I had another post in my head to share today, but I'm going to put that off until another time. Because today on my way to work, I saw something that not only amused me, but also made me think of a good thing for Three on Thursday.
As you may have guessed by the post's title, I am thinking of three particular pieces of art that have amused me greatly. I'm not making any commentary as to what is or is not actual "art," because I have no real ability to speak to that. But I do know the kinds of things that amuse me.
1. What started it all: On my way to work I pass a store that sells framed art and that will also do framing. They always have a variety of things in the window. Today there was a large black and white photograph that got my whole brain going on this topic. It showed Nelson Mandela sitting in chair, smiling, with his hands held out as if he was speaking to a crowd of people. To his right on a small couch, there was Martin Luther King, Jr., Muhammad Ali (back when he was known as Cassius Clay), Malcolm X, and Barack Obama - all leaning forward with serious expressions, as if they are listening to every word. Now, let me say that I get this - these are all men who all made a huge difference in the world, particularly in their respective areas, and they are all icons. But I am amused these days by photos that you know are Photoshopped, but look completely convincing.
And that reminded me of two other art pieces that have always made me laugh when I remember them.
2. A friend of mine in high school brought in a picture drawn by her younger sister who was in first grade. It was depicting the Holy Family's Flight to Egypt. It showed Mary, Joseph, and baby Jesus in a plane! Apparently the friend's mother asked why they were in a plane, and the little girl said it was supposed to be a flight. OK. Then they asked who was flying the plane, and she said, 'Pontius Pilot' (of course meaning "Pilate"), and every year around Easter I think to myself what would have happened if in fact they had all left Egypt on a plane in the beginning of the whole story ...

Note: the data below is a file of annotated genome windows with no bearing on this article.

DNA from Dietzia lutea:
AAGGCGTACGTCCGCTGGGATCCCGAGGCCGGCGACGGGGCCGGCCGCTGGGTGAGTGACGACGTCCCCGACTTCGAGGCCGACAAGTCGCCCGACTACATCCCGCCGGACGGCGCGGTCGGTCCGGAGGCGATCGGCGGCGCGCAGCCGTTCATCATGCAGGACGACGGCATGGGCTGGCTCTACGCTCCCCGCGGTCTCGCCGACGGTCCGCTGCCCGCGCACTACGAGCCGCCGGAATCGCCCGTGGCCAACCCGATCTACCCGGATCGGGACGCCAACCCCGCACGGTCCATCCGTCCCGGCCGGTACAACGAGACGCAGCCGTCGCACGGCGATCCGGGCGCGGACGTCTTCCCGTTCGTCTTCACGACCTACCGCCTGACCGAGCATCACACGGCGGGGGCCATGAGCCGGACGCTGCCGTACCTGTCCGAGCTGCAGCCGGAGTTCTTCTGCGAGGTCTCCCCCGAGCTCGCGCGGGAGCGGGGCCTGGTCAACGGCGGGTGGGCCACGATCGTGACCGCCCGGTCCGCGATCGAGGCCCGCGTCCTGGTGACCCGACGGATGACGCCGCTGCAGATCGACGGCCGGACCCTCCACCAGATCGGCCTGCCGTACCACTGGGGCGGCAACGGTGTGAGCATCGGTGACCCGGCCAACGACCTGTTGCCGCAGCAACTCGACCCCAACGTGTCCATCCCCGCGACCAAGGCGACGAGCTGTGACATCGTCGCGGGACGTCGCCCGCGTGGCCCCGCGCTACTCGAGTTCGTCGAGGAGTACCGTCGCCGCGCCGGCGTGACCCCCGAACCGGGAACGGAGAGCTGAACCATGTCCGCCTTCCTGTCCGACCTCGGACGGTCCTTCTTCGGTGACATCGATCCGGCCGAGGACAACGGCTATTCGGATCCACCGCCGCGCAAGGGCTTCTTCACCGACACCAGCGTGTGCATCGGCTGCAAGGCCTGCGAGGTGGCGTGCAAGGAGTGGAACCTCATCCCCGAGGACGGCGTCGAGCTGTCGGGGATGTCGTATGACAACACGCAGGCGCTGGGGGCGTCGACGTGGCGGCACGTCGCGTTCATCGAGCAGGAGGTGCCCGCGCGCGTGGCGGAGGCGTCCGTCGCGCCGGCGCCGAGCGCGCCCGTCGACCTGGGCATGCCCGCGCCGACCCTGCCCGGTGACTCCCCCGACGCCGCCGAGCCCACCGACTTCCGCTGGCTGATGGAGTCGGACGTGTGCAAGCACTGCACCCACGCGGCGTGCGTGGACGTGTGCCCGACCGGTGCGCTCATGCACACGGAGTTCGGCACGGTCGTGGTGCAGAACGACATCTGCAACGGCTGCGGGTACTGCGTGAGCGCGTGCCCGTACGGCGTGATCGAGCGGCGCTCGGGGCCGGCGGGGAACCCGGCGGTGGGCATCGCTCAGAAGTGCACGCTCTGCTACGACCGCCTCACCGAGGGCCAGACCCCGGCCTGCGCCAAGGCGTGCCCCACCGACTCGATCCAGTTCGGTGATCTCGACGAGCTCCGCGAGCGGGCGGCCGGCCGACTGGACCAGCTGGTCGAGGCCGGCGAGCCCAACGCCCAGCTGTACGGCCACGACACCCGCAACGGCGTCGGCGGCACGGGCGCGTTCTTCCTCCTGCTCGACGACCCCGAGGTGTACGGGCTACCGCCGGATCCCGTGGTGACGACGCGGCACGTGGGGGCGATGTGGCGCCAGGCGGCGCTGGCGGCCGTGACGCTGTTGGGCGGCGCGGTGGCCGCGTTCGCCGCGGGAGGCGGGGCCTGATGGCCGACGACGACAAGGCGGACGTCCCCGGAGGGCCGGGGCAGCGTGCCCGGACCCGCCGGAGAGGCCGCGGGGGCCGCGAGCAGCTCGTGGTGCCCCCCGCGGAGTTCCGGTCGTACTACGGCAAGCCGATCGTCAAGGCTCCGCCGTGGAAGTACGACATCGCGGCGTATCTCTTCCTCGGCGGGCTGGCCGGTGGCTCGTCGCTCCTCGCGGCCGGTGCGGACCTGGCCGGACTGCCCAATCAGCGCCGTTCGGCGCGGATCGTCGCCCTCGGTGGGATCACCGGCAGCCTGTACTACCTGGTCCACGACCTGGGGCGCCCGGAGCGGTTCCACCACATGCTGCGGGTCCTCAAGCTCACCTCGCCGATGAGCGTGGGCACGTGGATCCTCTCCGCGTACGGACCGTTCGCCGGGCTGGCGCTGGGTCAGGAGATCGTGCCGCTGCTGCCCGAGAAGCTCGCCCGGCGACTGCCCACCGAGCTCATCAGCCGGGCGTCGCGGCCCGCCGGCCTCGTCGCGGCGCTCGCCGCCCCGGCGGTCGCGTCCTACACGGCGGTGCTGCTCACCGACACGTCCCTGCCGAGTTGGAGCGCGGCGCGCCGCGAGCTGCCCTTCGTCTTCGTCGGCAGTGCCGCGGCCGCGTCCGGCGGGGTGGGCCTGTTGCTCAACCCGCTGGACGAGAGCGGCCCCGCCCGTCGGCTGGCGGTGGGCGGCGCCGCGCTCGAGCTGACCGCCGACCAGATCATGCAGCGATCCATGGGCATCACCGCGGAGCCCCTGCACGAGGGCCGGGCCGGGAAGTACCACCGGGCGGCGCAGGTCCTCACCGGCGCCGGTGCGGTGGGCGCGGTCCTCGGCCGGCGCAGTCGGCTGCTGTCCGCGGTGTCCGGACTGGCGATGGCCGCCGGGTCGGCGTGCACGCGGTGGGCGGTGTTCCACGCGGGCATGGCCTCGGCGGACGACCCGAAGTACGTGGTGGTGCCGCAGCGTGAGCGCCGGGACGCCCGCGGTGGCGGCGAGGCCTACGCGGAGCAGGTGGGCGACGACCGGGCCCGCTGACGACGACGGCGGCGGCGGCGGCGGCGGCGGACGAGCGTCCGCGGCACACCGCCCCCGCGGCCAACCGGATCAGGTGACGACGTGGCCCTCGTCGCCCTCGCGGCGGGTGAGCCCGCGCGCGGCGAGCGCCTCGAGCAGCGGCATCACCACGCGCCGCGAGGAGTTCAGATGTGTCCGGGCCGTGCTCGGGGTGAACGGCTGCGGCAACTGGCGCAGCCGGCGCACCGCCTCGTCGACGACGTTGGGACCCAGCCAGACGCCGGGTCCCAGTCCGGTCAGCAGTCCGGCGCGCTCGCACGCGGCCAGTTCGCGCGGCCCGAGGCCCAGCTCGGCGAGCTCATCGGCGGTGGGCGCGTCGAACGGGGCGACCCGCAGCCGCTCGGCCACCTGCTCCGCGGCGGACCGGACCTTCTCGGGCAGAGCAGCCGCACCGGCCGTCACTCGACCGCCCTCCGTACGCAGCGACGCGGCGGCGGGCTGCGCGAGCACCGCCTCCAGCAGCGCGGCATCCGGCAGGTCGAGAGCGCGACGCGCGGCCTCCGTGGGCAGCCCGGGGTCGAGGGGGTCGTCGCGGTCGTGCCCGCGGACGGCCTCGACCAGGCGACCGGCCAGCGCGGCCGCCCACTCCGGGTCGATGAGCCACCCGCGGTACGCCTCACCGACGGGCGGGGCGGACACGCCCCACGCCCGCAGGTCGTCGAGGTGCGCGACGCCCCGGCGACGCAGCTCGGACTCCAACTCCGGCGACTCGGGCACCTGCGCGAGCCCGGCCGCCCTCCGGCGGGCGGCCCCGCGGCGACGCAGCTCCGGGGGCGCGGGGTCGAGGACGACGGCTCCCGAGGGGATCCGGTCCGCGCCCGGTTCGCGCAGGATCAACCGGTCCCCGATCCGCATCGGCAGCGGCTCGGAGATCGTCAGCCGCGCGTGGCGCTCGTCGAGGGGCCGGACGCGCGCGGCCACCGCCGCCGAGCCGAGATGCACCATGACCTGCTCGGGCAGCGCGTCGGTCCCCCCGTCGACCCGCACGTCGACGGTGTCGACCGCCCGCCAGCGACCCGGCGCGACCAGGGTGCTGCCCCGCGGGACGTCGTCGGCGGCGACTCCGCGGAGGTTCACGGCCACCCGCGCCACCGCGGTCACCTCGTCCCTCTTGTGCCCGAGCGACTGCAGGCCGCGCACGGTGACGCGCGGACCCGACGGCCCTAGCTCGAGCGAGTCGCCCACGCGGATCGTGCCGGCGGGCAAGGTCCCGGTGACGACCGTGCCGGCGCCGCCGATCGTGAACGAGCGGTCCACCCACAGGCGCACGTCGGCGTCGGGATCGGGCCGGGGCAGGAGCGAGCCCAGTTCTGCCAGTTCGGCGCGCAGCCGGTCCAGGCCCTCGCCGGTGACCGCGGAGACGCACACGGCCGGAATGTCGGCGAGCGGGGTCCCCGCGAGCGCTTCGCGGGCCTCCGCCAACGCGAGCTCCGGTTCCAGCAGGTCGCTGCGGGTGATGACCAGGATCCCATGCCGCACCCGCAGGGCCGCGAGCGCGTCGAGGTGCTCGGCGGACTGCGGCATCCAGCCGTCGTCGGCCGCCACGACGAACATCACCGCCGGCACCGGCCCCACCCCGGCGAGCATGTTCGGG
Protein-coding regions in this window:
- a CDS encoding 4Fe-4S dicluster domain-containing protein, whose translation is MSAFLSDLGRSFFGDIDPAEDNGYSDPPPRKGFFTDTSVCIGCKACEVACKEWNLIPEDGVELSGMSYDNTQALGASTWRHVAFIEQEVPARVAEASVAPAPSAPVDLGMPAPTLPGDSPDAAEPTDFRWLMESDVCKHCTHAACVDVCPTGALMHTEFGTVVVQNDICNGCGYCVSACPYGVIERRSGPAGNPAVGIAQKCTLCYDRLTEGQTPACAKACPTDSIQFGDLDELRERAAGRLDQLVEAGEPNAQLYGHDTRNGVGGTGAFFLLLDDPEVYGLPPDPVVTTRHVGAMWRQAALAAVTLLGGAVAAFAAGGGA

3. And now one of my all-time favorites. When we lived in DC, one of the places I worked was in the library at George Washington University. Our department had one wall that was all windows, and looked out on a plaza where people came up from the Metro. There were all kinds of street vendors located there, but my favorite was the guy who sold paintings on velvet. Of course, he had the usual suspects: Elvis, Jesus, and The Beatles, as well as some scenic views. But for me the best one will always be a triptych he had in place of honor and clearly felt was his masterpiece. It depicted JFK on one end, Martin Luther King, Jr. on the other end - and then in the middle: